Color and Design Matter in this Collection. So Does Optimism.

Show Us Your Walls
By Hilarie M. Sheets
Fatima Shaik and James Little in their Garment District apartment with, clockwise from top left, two untitled 1972 works by Alma Thomas; “Untitled” (1978) by Toshio Iwasa; “Untitled” (2001) also by Iwasa; and, perched over that frame, “Money Lures,” made of shredded money, by Richard Mock (1975). Andrea Mohin/The New York Times
“Coming from my background, which was a very segregated upbringing in Tennessee, I felt that abstraction reflected the best expression of self-determination and free will,” said the artist James Little, 67. “I have this affinity for color, design, structure and optimism.” The Garment District apartment where Mr. Little lives with his wife, Fatima Shaik, a writer, is hung with dynamic abstractions by artists including Toshio Iwasa, Stanley Whitney, Thornton Willis and Stewart Hitch. “I don’t really follow trends,” said Mr. Little, as can be seen in the couple’s collection of more than 100 works. [More]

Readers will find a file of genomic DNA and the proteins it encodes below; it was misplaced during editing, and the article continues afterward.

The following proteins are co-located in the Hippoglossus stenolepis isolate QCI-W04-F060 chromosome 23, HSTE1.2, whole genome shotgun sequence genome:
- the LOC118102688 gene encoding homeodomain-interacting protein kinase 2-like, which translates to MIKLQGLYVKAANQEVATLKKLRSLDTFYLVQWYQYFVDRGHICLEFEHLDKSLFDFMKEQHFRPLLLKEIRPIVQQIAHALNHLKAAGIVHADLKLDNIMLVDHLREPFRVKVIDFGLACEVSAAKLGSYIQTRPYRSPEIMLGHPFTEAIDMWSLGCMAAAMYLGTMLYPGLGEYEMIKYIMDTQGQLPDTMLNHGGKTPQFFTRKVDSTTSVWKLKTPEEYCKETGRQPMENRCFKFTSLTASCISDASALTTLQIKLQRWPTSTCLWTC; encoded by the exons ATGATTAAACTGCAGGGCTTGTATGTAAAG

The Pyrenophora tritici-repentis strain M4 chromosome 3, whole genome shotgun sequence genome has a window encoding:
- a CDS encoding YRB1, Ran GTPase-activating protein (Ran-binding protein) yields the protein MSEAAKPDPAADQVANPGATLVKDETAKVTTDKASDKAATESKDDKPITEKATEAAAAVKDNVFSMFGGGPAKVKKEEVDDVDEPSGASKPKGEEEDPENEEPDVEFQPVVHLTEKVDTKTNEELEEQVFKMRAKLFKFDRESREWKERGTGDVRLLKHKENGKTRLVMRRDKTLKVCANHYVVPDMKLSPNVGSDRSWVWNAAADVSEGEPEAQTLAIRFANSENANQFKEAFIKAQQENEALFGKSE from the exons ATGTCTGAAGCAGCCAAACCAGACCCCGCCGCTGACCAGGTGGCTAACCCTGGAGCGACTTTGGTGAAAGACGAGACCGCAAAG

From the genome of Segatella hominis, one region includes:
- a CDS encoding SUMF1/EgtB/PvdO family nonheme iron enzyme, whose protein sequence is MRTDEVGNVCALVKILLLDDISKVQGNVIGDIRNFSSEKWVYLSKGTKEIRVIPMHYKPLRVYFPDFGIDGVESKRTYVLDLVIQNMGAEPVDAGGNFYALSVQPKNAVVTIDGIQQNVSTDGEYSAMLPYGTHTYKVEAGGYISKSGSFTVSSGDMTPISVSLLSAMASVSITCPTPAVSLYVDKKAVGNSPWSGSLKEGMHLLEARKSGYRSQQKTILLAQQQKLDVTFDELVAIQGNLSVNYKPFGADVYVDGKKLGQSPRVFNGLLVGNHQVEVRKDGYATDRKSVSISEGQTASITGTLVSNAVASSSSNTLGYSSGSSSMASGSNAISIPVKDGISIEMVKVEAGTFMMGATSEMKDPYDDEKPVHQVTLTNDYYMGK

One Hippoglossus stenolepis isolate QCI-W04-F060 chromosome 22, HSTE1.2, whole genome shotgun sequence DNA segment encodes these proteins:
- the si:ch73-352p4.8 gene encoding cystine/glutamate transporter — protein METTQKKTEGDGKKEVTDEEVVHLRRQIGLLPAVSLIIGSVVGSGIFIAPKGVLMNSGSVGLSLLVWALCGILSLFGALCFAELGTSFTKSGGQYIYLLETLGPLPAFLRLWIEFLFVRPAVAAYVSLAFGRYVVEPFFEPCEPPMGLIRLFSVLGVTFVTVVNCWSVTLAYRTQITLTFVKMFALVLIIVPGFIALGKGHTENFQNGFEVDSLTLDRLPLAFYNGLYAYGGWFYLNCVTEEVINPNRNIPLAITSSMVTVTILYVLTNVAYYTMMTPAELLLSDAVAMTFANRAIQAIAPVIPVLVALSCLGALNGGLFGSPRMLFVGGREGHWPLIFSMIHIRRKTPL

From left, “Untitled” (1985), by Thornton Willis, and “Bad Red” (2003), by James Biederman.
Mis-count, 2019 by James Little; oil on linen; 38 x 50 inches. Image courtesy of Louis Stern Fine Arts